Let go of populism
Two Sundays ago, in the first round of presidential elections, Brazilians rejected President Jair Bolsonaro, the “Trump of the Tropics” and champion of divisive politics.
Bolsonaro calls his opponents scoundrels, thieves, vultures. He constantly tugs at the courts and the electoral system, seeking to discredit them preemptively. Although mired in corruption, he rants against os corruptos. He skillfully uses the tools of our time – social media, press, television – to deceive the people with lies and half-truths, spreading hatred and inciting violence against political opponents.
If such disreputable antics, widely referred to as populism, sound so familiar to Pakistani ears, it is because rabid right-wing populists follow the same playbook in Brazil, Pakistan, the United States, Hungary, Poland , India, etc. institutional differences between countries, but their fundamental characteristics show striking parallels.
So what are these core characteristics that define populists? How do they harm democracy? And how to face them?
In short, the answer to the first two questions is that populists undermine parliamentary authority, the rule of law, and institutional checks and balances. And, by attacking electoral agencies, the press and the judiciary, they seriously threaten the very foundations of democracy. Sweden’s V-Dem institute tells us in its latest democracy report that as a result, the current level of global democracy has fallen to 1989 levels, erasing all the democratic advances of the past 30 years.
Several recently published books give more insight into the populists’ playbook and clarify the ongoing political unrest, clamor and confusion. In ‘Democracy Rules’, Jan-Werner Muller writes: ‘populists see themselves as morally pure crusaders fighting against corrupt elites. They always make it immediately personal and they make it entirely moral, which means that the parties that oppose it are illegitimate and corrupt”.
“Populists are masters of spin,” write Guriev and Treisman in “Spin Dictators: The Changing Face of Tyranny in the 21st Century.” They hire pollsters and consultants, organize citizen appeal shows, manipulate the media, mobilize trolls, hackers and social networks to distort information and create popularity. When the facts are good, they take credit for them; when they are bad, they ask the media to obscure them when possible and provide excuses when not. Poor performance is the fault of external conditions or enemies. And the disappointing results are presented as even better than what others could achieve…Such leaders survive for a time, eroding the reputation of their country. But so far, they have all been dismissed to face corruption charges!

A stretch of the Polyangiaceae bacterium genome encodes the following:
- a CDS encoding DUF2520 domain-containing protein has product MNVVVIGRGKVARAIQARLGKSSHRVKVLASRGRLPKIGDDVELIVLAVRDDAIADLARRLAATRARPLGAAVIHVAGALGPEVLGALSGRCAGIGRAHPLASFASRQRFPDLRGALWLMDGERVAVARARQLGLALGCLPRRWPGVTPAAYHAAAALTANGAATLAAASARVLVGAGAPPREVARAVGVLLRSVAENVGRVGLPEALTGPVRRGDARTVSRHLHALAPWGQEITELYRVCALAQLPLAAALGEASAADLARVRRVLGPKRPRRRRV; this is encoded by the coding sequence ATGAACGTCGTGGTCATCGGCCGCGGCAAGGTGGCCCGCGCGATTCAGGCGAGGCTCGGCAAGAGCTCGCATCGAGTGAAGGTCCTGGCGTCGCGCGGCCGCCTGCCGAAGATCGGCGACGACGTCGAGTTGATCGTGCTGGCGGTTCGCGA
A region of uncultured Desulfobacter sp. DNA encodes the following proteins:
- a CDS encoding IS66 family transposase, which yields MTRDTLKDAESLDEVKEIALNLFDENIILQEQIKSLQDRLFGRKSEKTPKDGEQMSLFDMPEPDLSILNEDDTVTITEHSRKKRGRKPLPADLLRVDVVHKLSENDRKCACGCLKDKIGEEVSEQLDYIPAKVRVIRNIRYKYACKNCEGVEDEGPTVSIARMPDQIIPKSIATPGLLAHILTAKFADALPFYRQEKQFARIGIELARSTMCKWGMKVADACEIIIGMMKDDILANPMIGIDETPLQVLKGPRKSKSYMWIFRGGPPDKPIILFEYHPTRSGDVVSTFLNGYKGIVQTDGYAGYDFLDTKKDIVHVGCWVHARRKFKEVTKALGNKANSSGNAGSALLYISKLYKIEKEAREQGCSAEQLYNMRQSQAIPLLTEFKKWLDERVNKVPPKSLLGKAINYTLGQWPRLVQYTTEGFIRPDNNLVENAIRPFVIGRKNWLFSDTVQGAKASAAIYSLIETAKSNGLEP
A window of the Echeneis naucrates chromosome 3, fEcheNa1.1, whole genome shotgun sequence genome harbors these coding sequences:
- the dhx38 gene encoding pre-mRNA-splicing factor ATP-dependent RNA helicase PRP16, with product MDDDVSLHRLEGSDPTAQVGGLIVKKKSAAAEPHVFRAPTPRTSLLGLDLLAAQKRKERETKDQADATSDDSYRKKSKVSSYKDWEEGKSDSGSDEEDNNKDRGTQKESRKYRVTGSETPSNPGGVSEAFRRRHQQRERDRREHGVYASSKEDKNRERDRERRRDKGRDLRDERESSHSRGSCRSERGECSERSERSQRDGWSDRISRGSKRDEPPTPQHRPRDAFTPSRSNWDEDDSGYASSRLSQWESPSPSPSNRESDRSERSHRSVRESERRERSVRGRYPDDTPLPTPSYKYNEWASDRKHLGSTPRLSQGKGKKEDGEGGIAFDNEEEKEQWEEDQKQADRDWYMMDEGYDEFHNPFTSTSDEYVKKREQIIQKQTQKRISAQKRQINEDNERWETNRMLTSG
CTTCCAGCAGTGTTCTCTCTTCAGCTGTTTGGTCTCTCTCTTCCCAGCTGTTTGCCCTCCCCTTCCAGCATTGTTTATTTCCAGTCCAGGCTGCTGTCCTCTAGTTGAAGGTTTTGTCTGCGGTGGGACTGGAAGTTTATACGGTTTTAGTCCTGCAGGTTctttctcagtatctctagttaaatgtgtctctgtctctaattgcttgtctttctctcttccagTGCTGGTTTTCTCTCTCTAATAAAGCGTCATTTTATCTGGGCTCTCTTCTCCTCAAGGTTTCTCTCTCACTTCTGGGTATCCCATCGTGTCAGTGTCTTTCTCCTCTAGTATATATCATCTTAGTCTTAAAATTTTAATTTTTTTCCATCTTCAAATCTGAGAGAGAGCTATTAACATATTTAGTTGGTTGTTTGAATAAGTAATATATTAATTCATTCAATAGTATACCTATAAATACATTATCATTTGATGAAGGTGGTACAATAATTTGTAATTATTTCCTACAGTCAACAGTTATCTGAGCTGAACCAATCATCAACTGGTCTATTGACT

Populists follow a similar path to success: after years of political obscurity during which they are not taken seriously by the people, they gather around them a group of passionate fans. And suddenly, with the help of strong state institutions, they are in power. Once there, they make a mess. Why? Because deceptively simple populist solutions to complex problems are neither effective nor relevant, such as: honest leadership will root out corruption and straighten out public finances, remittances abroad will provide needed foreign exchange, a heavy dose of Religious education will abolish social evil, giving incentives to the wealthy will accelerate growth whose benefits will eventually trickle down to the working people. Meanwhile, they are cutting social programs, handing out gifts to the wealthy, and increasing war spending with no apparent effort to add up the budget numbers.
The result of four years of such policies in Pakistan is more inequality, further economic decline and strained public finances. Democratic institutions are so emaciated that we are now referred to by the Swedish V-Dem Institute as “electoral autocracy” (not electoral democracy) alongside unsavory regimes like Hungary, the Philippines, India, Nigeria, Egypt, etc.
After four years of populist rule, the country is doing poorly. And the populists are exposed. Their rhetoric is hollow. Yet they do not fade away, which brings us to the final question: how do we confront the populists?
The answer is that the populists will not disappear unless the government proactively confronts them with two actions: first, to do everything possible to convince the people of the promise of democracy, which incidentally is a task mandated by the Constitution – preserving democracy ‘achieved through the unceasing struggle of the people against oppression and tyranny;’ And second, it must quickly address the long-standing populist demands of working people who are being left behind by the disruptions and inequalities of our unjust economic system. This requires bold and expansive programs to build rural infrastructure, social programs to support the poor, such as providing meals to school children across the country, and running water and sanitation in villages, building schools, increasing the minimum wage and give more cash support to the poor. .
Unfortunately, on this front, the government’s response so far has been far too weak and far from bold enough. His pro-rich policies and economic rhetoric driven by fear of damaging business confidence will eventually fuel populist anger. This is not only bad economics, but also a repeat of the failed policies of its populist predecessor. And the predecessor seizes every negative news as proof that the government is doomed. None of his criticisms should be taken seriously, however, because it is an illusion to believe that workers’ interests are best served by populists.
Yet there is a real dilemma before the government: to survive, it must very soon provide significant assistance to the poor. But that, alas, is one political area where he usually drops the ball.
The author is an independent contributor. He can be reached at: [email protected]